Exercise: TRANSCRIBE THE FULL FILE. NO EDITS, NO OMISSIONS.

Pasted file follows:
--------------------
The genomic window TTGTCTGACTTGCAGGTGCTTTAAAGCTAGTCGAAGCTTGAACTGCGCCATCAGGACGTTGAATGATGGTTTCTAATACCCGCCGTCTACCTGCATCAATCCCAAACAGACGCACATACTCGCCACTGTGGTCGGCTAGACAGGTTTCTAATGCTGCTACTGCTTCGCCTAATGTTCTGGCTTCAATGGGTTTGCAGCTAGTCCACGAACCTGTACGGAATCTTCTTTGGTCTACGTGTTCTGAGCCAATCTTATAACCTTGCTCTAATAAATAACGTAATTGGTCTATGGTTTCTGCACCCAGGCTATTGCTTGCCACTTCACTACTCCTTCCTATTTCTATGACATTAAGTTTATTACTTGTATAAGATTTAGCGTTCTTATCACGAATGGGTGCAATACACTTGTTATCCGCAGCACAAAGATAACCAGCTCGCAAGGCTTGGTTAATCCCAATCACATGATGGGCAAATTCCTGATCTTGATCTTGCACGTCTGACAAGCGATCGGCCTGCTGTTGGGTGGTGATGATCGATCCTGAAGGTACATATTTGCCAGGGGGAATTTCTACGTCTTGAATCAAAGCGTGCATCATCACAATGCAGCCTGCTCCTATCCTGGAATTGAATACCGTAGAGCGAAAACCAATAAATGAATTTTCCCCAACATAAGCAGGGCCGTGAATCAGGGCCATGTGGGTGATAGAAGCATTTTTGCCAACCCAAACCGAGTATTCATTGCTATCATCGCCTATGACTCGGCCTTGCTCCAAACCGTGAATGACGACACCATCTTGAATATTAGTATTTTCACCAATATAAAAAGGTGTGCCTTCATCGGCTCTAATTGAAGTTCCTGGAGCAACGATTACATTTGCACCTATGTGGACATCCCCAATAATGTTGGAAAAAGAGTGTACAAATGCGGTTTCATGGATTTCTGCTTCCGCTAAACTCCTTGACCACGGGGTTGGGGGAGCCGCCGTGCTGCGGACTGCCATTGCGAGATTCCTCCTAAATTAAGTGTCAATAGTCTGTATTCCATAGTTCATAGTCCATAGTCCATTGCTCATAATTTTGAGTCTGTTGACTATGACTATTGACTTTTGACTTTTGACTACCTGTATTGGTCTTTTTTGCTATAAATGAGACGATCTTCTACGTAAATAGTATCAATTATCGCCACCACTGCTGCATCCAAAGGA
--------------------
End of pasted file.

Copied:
The genomic window TTGTCTGACTTGCAGGTGCTTTAAAGCTAGTCGAAGCTTGAACTGCGCCATCAGGACGTTGAATGATGGTTTCTAATACCCGCCGTCTACCTGCATCAATCCCAAACAGACGCACATACTCGCCACTGTGGTCGGCTAGACAGGTTTCTAATGCTGCTACTGCTTCGCCTAATGTTCTGGCTTCAATGGGTTTGCAGCTAGTCCACGAACCTGTACGGAATCTTCTTTGGTCTACGTGTTCTGAGCCAATCTTATAACCTTGCTCTAATAAATAACGTAATTGGTCTATGGTTTCTGCACCCAGGCTATTGCTTGCCACTTCACTACTCCTTCCTATTTCTATGACATTAAGTTTATTACTTGTATAAGATTTAGCGTTCTTATCACGAATGGGTGCAATACACTTGTTATCCGCAGCACAAAGATAACCAGCTCGCAAGGCTTGGTTAATCCCAATCACATGATGGGCAAATTCCTGATCTTGATCTTGCACGTCTGACAAGCGATCGGCCTGCTGTTGGGTGGTGATGATCGATCCTGAAGGTACATATTTGCCAGGGGGAATTTCTACGTCTTGAATCAAAGCGTGCATCATCACAATGCAGCCTGCTCCTATCCTGGAATTGAATACCGTAGAGCGAAAACCAATAAATGAATTTTCCCCAACATAAGCAGGGCCGTGAATCAGGGCCATGTGGGTGATAGAAGCATTTTTGCCAACCCAAACCGAGTATTCATTGCTATCATCGCCTATGACTCGGCCTTGCTCCAAACCGTGAATGACGACACCATCTTGAATATTAGTATTTTCACCAATATAAAAAGGTGTGCCTTCATCGGCTCTAATTGAAGTTCCTGGAGCAACGATTACATTTGCACCTATGTGGACATCCCCAATAATGTTGGAAAAAGAGTGTACAAATGCGGTTTCATGGATTTCTGCTTCCGCTAAACTCCTTGACCACGGGGTTGGGGGAGCCGCCGTGCTGCGGACTGCCATTGCGAGATTCCTCCTAAATTAAGTGTCAATAGTCTGTATTCCATAGTTCATAGTCCATAGTCCATTGCTCATAATTTTGAGTCTGTTGACTATGACTATTGACTTTTGACTTTTGACTACCTGTATTGGTCTTTTTTGCTATAAATGAGACGATCTTCTACGTAAATAGTATCAATTATCGCCACCACTGCTGCATCCAAAGGA